Upcoming Overtime and Penalty Rate Changes: A Guide for Professional Employees

Key Takeaways

Commencing 16 September 2023, employees covered by the Professional Employees Award 2020 2020 who are paid an annual salary of less than 25% above the annual salary for their classification will be entitled to:

The changes will also mean that core record-keeping obligations under the Fair Work Regulation 2009 will also start to apply to hours which attract overtime or penalty rates. The changes are yet another reason for employers to review their template contracts of employment at this time, including the offsetting clauses these contain.

In the ever-shifting industrial relations landscape, keeping abreast of regulatory amendments is paramount for employers and employees. One such imminent change is the impending alteration of overtime and penalty rates within the Professional Employees Award 2020, slated to be enforced from the first entire pay period commencing on or after 16 September 2023. This article delves into the intricacies of these pivotal revisions and outlines their impact on relevant stakeholders.

Overtime Pay: A Comprehensive Insight

Effective from 16 September 2023, employees covered by the Professional Employees Award 2020 will be entitled to be paid penalty rates for the hours worked beyond 38 hours per week, averaged over up to 13 weeks. The ability to average hours over 13 weeks provides some flexibility to account for project driven workloads which might peak and trough – providing the averaging arrangement complies with the new requirements. 

The amendments to the award also confirm the position that an employer may request or require an employee to work more than 38 hours per week, provided the additional hours are reasonable. Factors such as an employee’s remuneration or job role will be pivotal in assessing reasonability.

Previously the Professional Employees Award 2020 simply required employers to compensate for things like additional hours, but in most respects, left the precise mechanism and approach up to the employer.

Additionally, employers will be mandated to remunerate employees for any additional work beyond their regular hours, including call-backs and remote work conducted via electronic devices, such as laptops or smartphones.

Penalty Rates: Ensuring Equitable Compensation

The new regulations will usher in penalty rates for employees working during specific times and on particular days, all of which will become effective from 16 September 2023. The penalty rates are as follows:

 Full-time and part-time employeesCasual employees
% of minimum hourly rate% of minimum hourly rate
Monday to Saturday—before 6 am125150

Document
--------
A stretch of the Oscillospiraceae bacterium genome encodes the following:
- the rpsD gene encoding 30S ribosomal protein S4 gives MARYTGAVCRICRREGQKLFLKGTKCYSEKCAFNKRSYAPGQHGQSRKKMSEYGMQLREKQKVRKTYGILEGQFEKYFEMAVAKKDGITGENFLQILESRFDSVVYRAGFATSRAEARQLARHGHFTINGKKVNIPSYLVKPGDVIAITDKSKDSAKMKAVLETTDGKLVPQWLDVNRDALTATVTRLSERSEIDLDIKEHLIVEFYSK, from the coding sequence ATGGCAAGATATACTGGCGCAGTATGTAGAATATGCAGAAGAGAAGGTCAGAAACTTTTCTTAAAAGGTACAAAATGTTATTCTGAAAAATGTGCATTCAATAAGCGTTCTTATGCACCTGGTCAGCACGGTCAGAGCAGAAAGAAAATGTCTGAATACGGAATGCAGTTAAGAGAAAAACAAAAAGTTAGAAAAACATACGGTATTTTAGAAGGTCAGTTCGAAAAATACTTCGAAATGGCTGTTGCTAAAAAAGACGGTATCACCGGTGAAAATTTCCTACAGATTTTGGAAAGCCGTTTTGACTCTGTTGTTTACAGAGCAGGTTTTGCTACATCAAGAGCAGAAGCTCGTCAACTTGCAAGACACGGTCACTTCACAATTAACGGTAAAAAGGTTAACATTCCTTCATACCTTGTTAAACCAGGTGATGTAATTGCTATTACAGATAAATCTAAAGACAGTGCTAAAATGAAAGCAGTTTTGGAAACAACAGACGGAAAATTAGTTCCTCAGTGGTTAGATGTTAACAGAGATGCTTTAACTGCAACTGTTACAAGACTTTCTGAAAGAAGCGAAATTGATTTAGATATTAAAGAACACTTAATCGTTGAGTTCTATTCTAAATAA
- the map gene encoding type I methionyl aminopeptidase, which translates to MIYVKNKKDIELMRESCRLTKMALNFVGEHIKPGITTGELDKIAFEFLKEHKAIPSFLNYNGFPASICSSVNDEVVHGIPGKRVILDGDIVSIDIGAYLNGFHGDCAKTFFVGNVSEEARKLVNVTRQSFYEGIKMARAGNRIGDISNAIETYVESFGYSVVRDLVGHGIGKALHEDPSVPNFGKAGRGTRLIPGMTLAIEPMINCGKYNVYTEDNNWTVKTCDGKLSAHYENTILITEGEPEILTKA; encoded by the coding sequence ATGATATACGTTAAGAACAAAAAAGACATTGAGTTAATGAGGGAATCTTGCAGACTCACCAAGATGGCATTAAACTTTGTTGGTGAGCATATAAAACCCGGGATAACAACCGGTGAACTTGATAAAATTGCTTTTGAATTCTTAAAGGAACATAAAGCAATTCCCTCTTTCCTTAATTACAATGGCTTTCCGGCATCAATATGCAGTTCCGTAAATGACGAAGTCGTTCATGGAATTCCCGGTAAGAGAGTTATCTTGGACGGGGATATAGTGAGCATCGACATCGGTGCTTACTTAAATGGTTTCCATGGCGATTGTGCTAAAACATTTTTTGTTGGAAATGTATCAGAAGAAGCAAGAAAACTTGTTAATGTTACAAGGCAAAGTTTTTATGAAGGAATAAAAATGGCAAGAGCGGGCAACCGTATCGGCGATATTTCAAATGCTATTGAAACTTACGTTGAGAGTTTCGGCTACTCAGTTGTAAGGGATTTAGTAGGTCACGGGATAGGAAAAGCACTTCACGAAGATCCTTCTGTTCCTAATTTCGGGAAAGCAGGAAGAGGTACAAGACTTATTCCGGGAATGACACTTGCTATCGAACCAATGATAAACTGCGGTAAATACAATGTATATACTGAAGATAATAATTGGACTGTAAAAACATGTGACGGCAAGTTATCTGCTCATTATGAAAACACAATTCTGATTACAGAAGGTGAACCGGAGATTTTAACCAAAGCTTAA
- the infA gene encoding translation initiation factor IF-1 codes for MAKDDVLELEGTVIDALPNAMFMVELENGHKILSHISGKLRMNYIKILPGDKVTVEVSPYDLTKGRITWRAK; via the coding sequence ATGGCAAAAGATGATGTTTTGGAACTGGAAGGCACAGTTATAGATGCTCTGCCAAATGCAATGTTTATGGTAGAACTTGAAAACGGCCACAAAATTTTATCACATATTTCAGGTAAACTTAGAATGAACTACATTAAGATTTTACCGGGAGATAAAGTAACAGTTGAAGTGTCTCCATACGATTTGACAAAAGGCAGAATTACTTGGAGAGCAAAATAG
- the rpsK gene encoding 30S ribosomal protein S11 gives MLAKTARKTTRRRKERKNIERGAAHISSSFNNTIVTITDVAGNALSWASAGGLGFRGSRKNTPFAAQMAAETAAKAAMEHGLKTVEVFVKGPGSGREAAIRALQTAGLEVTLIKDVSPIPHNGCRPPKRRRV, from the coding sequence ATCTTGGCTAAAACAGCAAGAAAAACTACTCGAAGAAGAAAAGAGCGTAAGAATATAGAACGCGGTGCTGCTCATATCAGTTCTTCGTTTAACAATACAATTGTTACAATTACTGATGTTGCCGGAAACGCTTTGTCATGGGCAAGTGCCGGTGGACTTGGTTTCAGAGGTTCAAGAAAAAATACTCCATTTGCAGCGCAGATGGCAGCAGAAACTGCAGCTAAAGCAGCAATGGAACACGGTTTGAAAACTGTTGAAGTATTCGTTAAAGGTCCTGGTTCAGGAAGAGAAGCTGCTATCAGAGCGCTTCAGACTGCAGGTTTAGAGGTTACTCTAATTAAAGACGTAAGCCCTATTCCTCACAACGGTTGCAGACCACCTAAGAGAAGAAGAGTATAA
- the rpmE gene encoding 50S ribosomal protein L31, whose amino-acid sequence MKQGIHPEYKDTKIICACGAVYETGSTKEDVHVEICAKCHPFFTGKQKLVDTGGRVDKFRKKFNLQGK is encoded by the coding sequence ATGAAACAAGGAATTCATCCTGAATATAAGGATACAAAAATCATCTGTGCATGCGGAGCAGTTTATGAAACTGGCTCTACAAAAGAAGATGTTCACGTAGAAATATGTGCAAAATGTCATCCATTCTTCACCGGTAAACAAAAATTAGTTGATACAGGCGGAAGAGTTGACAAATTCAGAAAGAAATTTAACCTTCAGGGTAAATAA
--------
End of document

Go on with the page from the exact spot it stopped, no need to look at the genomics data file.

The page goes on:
Monday to Saturday—after 10 pm125150
Sunday— any time of day150175
Public holiday—any time of day150175

Exceptions to the Rule

It is essential to note that employees receiving an annual salary exceeding 25% above the minimum award wage will not be eligible for overtime or penalty rates, underscoring the adaptability and diversity of the contemporary workforce.

The annual salary must be an entitlement under a contract. 

Employees who are on an annual salary that has been designed to compensate for reasonable additional hours, but is valued at less than 25% over the minimum award wage won’t be excluded – In these cases employers should carefully consider whether their contracts contain an effective offset provision.  

Record-Keeping Responsibilities: A Mutual Obligation

Both employees and employers bear specific record-keeping responsibilities to ensure transparency and compliance with the new regulations. Employees involved in remote work outside regular hours must maintain detailed records, encompassing start and end times of remote work and a comprehensive description of tasks performed. Employers, conversely, are obligated to document hours worked in excess of 38 hours per week, work before 6 am or after 10 pm from Monday to Saturday, and work undertaken on Sundays or public holidays. These records serve to facilitate adherence to the regulations and furnish a basis for resolving any disputes that may arise concerning overtime and penalty rates.

In conclusion, the upcoming changes represent a significant shift in the approach traditionally contained in the Professional Employees Award 2020 and a range of consequential obligations. Coupled with recent legislative reforms it is timely to review employment contracts and a range of compliance practices to avoid underpayments or civil penalties moving forward. The Fair Work Ombudsman has published some useful information for employers and employees on its website.